CGOC is a forum of over 3,600 legal, IT, records and information management professionals from corporations and government agencies. For over a decade, CGOC has been a thought leader advancing governance best practices across the industry.
The past decade has produced an unprecedented accumulation of data. Organizations in general and business models in particular increasingly rely on data. Maintaining the privacy and confidentiality of this data, as well as meeting the requirements of a growing list of related compliance obligations, are top concerns for organizations and enterprises alike. Even though CGOC Regional…
The EU’s General Data Protection Regulation (GDPR) goes into effect on May 25, 2018. According to Top Corporate Data Protection Challenges, a survey of 132 compliance officers from organizations around the world and across multiple industries, only 6 percent of respondents feel their organizations are currently compliant with the upcoming regulation.
Download this resource guide to discover how a Unified Governance program can create the foundation for successful GDPR compliance, while enabling improved business insight, increased productivity, and reduced cost and risk. Start your compliance journey today.
Making the business case for an ongoing and unified data management and information governance program Data management teams must recognize they can’t ensure accurate, secure data without proper governance. On the other side, information governance teams must accept their mission has dramatically expanded from simply proving regulatory compliance to helping businesses achieve a single version of the truth, expose and extract value from information assets, and reduce a variety of risks.
Meet our Faculty and Speakers:
Jake Frazier, Senior Managing Director – FTI Consulting
Clare Sadler, Managing Director– Information Squared
Caroline Sweeney, Global Director, E-Discovery & Client Technology – Dorsey
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Save the date for the CGOC Regional Meeting: October 17, 2018, in Seattle, Washington.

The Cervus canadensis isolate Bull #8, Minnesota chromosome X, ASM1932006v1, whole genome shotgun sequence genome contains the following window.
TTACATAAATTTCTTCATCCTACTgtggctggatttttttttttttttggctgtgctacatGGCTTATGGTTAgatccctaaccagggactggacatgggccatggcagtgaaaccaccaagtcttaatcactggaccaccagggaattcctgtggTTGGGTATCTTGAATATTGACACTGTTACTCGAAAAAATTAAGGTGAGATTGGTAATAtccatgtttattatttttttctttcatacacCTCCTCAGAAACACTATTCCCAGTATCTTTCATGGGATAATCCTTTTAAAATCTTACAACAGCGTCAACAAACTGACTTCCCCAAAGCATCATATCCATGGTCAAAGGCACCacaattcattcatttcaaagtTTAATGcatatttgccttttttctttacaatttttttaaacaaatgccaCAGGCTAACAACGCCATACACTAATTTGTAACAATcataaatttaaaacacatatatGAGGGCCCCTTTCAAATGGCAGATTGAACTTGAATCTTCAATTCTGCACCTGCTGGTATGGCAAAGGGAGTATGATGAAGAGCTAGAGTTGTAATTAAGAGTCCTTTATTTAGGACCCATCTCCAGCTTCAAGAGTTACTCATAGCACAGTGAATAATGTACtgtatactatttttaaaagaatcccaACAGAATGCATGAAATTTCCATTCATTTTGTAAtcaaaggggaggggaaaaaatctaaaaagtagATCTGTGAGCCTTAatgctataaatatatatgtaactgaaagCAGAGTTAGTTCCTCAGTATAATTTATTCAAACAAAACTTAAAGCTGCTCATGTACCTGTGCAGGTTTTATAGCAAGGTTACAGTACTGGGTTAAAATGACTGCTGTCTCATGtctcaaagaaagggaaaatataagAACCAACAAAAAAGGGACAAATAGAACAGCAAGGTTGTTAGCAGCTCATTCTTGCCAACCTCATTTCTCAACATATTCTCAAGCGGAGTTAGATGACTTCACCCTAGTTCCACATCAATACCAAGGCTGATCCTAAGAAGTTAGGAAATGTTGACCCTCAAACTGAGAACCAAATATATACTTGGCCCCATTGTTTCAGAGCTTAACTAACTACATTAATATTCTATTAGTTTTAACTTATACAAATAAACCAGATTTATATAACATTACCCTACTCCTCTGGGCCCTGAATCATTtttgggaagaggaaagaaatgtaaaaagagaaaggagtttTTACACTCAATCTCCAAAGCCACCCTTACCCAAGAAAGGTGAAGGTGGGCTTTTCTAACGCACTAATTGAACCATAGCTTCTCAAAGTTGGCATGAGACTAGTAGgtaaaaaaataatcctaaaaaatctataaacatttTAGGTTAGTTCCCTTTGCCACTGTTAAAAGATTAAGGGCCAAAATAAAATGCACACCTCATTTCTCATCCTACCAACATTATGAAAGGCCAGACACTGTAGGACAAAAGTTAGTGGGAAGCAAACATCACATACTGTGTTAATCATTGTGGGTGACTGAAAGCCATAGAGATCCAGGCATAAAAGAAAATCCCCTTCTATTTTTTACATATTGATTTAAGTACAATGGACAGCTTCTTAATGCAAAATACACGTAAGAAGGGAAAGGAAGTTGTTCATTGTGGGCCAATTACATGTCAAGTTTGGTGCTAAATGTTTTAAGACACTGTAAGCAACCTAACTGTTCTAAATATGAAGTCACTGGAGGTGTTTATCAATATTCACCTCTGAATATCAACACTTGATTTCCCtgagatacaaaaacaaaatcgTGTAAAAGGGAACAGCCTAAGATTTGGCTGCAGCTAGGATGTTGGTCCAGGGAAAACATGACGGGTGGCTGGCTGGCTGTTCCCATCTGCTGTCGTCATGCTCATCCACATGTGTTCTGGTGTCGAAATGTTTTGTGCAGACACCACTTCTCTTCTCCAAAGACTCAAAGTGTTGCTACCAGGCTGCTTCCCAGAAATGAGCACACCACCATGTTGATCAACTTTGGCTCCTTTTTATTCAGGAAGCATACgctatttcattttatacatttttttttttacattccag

Details about the CGOC Speakers will be shared via emails and posted on our social channels, so be sure to join our community or follow us on social media.
Corporate leaders from IT, Legal, Privacy and RIM attended this one-day executive meeting on data privacy and governance. Topics included analytics and the current security landscape, using machine learning and governance to meet business objectives and more!
Corporate leaders from IT, Legal, Privacy and RIM attended this one-day executive meeting on data protection in the modern enterprise. Topics included how to mobilize a GDPR program, data protection, and more.
Watch the on-demand webinar on Cross-Border Information Governance: Setting Yourself Up for Compliance to learn the risks that arise when controlling and processing personal data.
This Q&A with Jake Frazier, CGOC Faculty Member and senior managing director at FTI Consulting on how machine learning is shaping the enterprise. For this article, I asked Jake about the new and complex challenges around the adoption of machine learning technologies in enterprises. Machine learning offers business users an unprecedented opportunity to take advantage of the massive amount of data they are collecting. However, machine learning is also increasingly important to legal and compliance teams.
If you’ve been working toward General Data Protection Regulation (GDPR) compliance over the last couple of years, you are probably feeling like your data compliance environment is in good shape. You’ve identified what information exists, where it is and how it flows, and in the best-case scenario, you’re eliminating data silos that otherwise hamper end-to-end compliance processes. While improving these processes will continue to be a top priority, it’s time to find other ways to use these new data governance capabilities to help the business.